House OKs 2-tiered taxation on cigarettes
The House of Representatives on Tuesday approved on third and final reading a controversial bill imposing a two-tier tax regime on tobacco products, drawing objections from lawmakers who questioned the inordinate haste of its passage.
By a 176-30 vote, with three abstentions, the House passed the measure imposing a tax of P32 per pack on cheaper cigarettes and P36 per pack on premium brands.
The two-tier rate—reportedly favored by Mighty Corp., which mostly produces low-priced cigarettes—is a departure from an earlier version imposing a lower and unitary tax of P30 per pack across the board.
Taguig Rep. Pia Cayetano, in explaining her “no” vote, noted that both the Department of Finance (DOF) and the Department of Health (DOH) had opposed the measure.
“The unitary tax system will make it much easier for the DOF to collect much needed revenues… Having a two-tiered system, making cigarettes cheaper especially for youth is like dangling lollipop to children… That is not doing our countrymen a favor,” she said.
Albay Rep. Edcel Lagman noted that the ways and means committee only took two meetings to approve the bill.
He said the unitary system “is the taxation of choice of so many countries, including Australia, Japan, Ireland and Thailand, and it is considered a best practice globally.”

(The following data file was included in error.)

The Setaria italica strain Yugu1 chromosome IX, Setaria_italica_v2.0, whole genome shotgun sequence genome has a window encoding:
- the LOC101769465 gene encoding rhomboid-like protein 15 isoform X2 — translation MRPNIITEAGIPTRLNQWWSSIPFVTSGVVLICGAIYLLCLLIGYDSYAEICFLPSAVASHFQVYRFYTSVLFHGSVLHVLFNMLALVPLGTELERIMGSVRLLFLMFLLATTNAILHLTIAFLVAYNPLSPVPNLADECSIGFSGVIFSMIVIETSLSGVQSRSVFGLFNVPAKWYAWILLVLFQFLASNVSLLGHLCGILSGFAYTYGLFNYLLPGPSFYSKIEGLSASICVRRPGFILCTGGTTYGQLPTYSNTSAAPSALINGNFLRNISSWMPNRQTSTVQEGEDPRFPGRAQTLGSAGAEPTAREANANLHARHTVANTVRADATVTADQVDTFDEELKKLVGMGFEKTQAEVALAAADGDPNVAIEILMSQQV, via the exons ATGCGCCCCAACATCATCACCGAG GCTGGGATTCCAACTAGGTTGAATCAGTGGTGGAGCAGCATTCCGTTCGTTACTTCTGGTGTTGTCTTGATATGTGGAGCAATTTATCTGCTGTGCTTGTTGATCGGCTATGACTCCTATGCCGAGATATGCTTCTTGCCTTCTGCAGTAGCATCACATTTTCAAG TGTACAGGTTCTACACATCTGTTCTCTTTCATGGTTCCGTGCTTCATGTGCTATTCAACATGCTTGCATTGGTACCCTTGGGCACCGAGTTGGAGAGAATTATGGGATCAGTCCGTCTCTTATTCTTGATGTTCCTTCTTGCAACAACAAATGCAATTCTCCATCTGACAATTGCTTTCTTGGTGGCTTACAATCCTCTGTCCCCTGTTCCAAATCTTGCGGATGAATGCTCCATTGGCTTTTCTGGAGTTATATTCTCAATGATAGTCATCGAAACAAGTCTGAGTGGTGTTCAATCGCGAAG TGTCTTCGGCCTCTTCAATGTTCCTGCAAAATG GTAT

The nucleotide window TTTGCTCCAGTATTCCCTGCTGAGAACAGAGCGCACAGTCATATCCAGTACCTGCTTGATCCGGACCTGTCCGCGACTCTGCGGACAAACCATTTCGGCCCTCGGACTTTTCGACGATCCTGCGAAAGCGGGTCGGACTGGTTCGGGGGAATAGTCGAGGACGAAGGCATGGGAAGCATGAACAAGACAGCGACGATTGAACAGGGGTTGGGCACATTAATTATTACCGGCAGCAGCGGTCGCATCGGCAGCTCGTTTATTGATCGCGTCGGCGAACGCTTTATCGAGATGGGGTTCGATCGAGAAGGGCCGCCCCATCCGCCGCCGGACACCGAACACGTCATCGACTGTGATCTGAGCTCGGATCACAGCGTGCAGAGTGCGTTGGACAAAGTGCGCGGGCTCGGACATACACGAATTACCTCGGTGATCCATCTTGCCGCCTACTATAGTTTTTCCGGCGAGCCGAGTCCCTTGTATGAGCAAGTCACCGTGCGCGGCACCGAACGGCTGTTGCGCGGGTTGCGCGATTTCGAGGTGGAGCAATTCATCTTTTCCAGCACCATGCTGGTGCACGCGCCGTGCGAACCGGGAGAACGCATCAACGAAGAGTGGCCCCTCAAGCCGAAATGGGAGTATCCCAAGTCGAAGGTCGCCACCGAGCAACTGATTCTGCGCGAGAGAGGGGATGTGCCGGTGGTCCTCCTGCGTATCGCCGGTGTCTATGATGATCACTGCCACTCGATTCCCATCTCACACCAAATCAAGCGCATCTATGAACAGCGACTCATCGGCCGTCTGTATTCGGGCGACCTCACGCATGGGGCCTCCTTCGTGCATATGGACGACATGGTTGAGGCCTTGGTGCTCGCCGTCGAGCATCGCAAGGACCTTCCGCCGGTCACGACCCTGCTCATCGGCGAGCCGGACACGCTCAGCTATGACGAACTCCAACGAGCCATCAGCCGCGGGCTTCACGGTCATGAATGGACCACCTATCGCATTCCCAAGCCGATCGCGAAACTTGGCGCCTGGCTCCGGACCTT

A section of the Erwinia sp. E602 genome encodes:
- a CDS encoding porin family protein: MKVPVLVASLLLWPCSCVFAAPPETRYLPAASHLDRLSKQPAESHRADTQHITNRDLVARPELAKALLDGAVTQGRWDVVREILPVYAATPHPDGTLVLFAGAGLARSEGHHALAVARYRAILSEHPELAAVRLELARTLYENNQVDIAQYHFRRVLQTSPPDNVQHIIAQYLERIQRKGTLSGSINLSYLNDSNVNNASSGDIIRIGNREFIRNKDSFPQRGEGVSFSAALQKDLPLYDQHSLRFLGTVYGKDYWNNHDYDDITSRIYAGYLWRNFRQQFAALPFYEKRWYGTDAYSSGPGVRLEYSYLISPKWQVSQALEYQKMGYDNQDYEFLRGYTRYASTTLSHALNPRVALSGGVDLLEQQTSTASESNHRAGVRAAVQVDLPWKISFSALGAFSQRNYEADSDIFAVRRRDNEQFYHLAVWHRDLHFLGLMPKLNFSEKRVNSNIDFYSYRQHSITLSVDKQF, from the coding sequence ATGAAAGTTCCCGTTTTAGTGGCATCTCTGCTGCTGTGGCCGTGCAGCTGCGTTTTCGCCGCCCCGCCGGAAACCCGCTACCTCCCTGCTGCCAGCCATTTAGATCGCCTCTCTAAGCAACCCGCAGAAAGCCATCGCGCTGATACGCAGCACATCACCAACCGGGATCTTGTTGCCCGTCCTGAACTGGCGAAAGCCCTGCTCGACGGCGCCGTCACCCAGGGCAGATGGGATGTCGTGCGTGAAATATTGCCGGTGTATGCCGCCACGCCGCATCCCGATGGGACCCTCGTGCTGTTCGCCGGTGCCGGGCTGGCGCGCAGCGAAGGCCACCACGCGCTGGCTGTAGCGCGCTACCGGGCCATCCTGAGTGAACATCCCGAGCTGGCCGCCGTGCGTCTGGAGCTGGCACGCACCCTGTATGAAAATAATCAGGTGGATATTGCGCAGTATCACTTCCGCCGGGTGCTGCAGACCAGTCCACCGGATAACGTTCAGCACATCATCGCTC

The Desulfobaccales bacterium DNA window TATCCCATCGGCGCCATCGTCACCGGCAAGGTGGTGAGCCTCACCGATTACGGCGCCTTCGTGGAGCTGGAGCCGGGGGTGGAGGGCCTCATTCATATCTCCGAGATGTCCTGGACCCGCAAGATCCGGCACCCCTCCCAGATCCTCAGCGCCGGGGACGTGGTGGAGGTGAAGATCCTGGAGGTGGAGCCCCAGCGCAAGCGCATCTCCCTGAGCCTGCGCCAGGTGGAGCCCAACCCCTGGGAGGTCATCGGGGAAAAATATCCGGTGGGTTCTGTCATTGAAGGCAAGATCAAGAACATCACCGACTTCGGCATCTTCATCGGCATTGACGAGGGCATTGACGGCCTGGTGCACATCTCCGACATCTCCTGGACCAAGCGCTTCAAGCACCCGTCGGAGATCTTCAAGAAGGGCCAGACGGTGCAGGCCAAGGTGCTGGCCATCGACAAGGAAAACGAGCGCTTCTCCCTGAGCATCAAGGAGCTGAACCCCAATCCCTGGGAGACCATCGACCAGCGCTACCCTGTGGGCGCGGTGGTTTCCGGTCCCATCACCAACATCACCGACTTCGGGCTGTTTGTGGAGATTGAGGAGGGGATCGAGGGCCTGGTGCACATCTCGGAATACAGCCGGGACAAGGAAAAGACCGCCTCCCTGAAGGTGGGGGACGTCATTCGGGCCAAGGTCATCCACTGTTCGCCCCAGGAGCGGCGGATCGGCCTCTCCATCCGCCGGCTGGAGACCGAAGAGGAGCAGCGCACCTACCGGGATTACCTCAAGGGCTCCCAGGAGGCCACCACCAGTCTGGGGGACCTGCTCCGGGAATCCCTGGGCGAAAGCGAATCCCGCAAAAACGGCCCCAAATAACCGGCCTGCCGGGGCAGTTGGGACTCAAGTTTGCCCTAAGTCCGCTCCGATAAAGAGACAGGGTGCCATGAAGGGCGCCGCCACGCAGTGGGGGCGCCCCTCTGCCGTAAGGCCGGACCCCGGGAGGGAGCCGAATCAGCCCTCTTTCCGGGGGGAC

“All of the principal players in the cigarette manufacturing industry, except Mighty Corp., were against House Bill 4144,” he noted.
Negros Oriental Rep. Arnolfo Teves said the law should be equal to all, arguing that the two-tier taxation meant consumers would gravitate toward the lower-priced cigarette brands.
5 steps backward
According to the DOH, the proposal to amend the Sin Tax Law was a “five-step backward” move for the country’s fight against smoking.
“Everyone rejoiced when the Sin Tax Law was approved. It was considered as three steps forward against smoking. Now the proposed amendment would be five steps backward on our gains,” said DOH spokesperson Dr. Eric Tayag in a press forum.
Tayag stressed that instead of immediately amending the law, there should be an extensive evaluation of the effects first.
Senate ways and means committee chair Sen. Juan Edgardo Angara said his panel was in no hurry to take up the bill and would prefer to study its provisions first. —WITH A REPORT BY TINA G. SANTOS
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